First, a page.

Earlier in May, Protiviti Managing Director Douglas Wilbert attended the SIFMA Operation Conference and Exhibition in Boca Raton, FL. We share a brief podcast with highlights from the event. Full transcript below.
SIFMA Ops Conference Podcast [transcript]
Kevin Donahue: Hi, this is Kevin Donahue with the Protiviti Marketing Group. I’m pleased to be talking today with Douglas Wilbert, one of our Managing Directors with Protiviti’s Risk and Compliance group. Doug attended this week the SIFMA Operations Conference and Exhibition in Boca Raton, Florida. This is a conference that is focused on the financial services industry, talking about some of the emerging market trends and developments that are happening around financial services organizations. I just wanted to get his insights on some of the things he’s learned and took away from the event. Doug, it’s great to speak with you today.
Doug Wilbert: Pleasure here as well, Kevin. Good to talk to you.
Kevin Donahue: Doug, as I mentioned, you’ve been at the conference this week. I know there’s a lot of dialogue around a lot of different topics, from automation, innovations, that sort of thing. What are some of your key takeaways from the event, things you’ve been hearing, trends you think that the market should be well-aware of?
Doug Wilbert: SIFMA put up great event, I think it was the largest participation yet – and they had a lot of good speakers, panels and breakup sessions. The few that come to mind to me as standing out is LIBOR, LIBOR transition. That’s supposed to be very relevant because we have about two-and-a-half more years to get off of a benchmark that’s been around for a long time – a big transition for firms. Operational resilience, which is close to my heart because we’re working with SIFMA on that, that is also a coming regulation that’s going to be a big deal for just about every firm.
One of the neatest places that I wasn’t really expecting – I was expecting artificial intelligence to come up in some sort of way because you can’t just dismiss technology in any one of these conferences – but using artificial intelligence in workforce management and in hiring. I had a few conversations on the topic and found it really relevant and pretty interesting, to use the technology in ways, frankly, I have never thought of.
Kevin Donahue: Doug, on the AI side, do you see organizations as geared up to put though that sort of technology or capabilities in place within the next couple of years or are they just in the early stages and it’s going take them maybe five years or longer to get that going?
Doug Wilbert: It depends on the organizations. A lot of the large banks are moving right along and understand that technology. The real question is on what use cases are you using it. As the technology develops, the use cases grow. You get more mature with artificial intelligence. You start using it in new ways in advancing the organization both in terms of efficiency, reducing bias, better data, better analytics. The list goes on, but there are many new ways to use it. I think even if you mature with the technology, the creativity to come up with new ways to deploy the technology is what’s important.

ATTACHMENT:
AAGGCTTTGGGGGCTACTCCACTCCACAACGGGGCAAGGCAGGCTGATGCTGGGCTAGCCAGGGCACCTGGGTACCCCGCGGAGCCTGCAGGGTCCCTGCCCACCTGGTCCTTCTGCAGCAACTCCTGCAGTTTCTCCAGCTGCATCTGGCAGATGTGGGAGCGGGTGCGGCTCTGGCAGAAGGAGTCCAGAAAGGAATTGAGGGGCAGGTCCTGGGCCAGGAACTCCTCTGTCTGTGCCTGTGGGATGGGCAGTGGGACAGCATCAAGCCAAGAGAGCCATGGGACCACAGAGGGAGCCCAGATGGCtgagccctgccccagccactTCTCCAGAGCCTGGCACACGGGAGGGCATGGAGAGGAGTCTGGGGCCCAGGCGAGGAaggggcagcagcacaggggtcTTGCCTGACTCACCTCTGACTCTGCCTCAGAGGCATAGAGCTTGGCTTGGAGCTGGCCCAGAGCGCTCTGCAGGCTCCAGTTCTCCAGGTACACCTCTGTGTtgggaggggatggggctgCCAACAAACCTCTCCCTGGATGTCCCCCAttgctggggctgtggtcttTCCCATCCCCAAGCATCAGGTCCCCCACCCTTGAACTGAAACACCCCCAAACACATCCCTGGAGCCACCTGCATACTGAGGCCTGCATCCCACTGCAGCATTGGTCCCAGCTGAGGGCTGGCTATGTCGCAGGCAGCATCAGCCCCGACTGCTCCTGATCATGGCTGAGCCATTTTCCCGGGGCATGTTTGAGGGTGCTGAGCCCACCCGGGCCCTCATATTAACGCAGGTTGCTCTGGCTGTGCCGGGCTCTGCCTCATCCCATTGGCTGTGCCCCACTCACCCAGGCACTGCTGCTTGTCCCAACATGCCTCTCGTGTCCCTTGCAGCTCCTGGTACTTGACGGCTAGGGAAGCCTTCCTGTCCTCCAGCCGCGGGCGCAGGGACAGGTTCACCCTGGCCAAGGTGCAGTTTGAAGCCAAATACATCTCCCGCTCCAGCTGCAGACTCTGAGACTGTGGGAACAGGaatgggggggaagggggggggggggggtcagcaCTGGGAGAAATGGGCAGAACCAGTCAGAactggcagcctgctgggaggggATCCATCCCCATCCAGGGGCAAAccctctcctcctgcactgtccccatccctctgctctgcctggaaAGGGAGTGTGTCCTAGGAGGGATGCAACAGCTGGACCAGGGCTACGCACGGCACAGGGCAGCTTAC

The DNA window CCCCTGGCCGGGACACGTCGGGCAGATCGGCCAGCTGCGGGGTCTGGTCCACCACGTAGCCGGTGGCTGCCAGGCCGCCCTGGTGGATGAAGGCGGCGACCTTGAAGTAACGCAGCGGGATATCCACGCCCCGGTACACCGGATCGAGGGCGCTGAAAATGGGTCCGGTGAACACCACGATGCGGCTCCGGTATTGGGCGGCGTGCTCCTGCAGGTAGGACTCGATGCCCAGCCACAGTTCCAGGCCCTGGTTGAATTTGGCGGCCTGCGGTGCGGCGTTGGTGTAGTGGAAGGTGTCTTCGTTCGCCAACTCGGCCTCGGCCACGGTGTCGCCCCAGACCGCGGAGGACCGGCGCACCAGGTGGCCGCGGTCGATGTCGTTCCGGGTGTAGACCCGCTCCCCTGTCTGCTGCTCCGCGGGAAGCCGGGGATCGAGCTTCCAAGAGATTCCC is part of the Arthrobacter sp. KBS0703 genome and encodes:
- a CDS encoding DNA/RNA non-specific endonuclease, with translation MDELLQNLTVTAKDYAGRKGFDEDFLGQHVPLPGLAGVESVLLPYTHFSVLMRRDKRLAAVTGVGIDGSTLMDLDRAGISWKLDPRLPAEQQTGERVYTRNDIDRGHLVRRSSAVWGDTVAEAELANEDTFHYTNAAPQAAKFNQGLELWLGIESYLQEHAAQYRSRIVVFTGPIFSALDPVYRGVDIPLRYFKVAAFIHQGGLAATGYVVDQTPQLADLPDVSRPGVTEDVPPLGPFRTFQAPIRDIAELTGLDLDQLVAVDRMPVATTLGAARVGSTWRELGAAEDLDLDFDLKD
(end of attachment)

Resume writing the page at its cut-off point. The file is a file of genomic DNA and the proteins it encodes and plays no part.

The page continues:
Kevin Donahue: This is a good time to remind our audience that Protiviti actually published the results of a global survey on the use of artificial intelligence in a broad array of functions in the organization. That study is available at protiviti.com/ai. Doug, to close out our discussion here: You mentioned operational resilience. I know you and I have talked about that a bit as well. Same sort of question, are organizations you see geared up and ready to meet some of these pending regulations or laws being discussed or do you see them having ways to go?
Doug Wilbert: Whether it’s a pending regulation – in my view it is, and will become a regulatory obligation – it seems that regulators are moving toward operational resilience even though it may not be a regulation under their purview. It runs the gamut, really. There are firms that feel very confident in their ability to address the concept of operational resilience and any regulations that come out. There are some that are just much less mature and recognize that they have a lot of work to do. The good news is, with SIFMA’s help, the industry is coming together saying, “You know what, we understand it. We agree that operational resilience is important, and while we have some work to do, we think we have a lot of this down and we need to make our institutions better and more resilient. Maturity is a real issue, and I think with the larger banks and the more systemic institutions, those are obviously the ones that are a little bit more mature than the rest of the financial sector.
Kevin Donahue: Doug, thanks for joining me today. This has a been a great conversation talking about what happened at the SIFMA Conference. Those in our audience interested in additional information can visit the SIFMA website where they are publishing some different forms of content on these issues. Their site is sifma.org. As I mentioned before, you can visit protiviti.com/ai or, certainly, our Risk and Compliance site on the Protiviti website, where you can find a wealth of information that we’ve published on artificial intelligence, operational reliance and more.
[End of recording]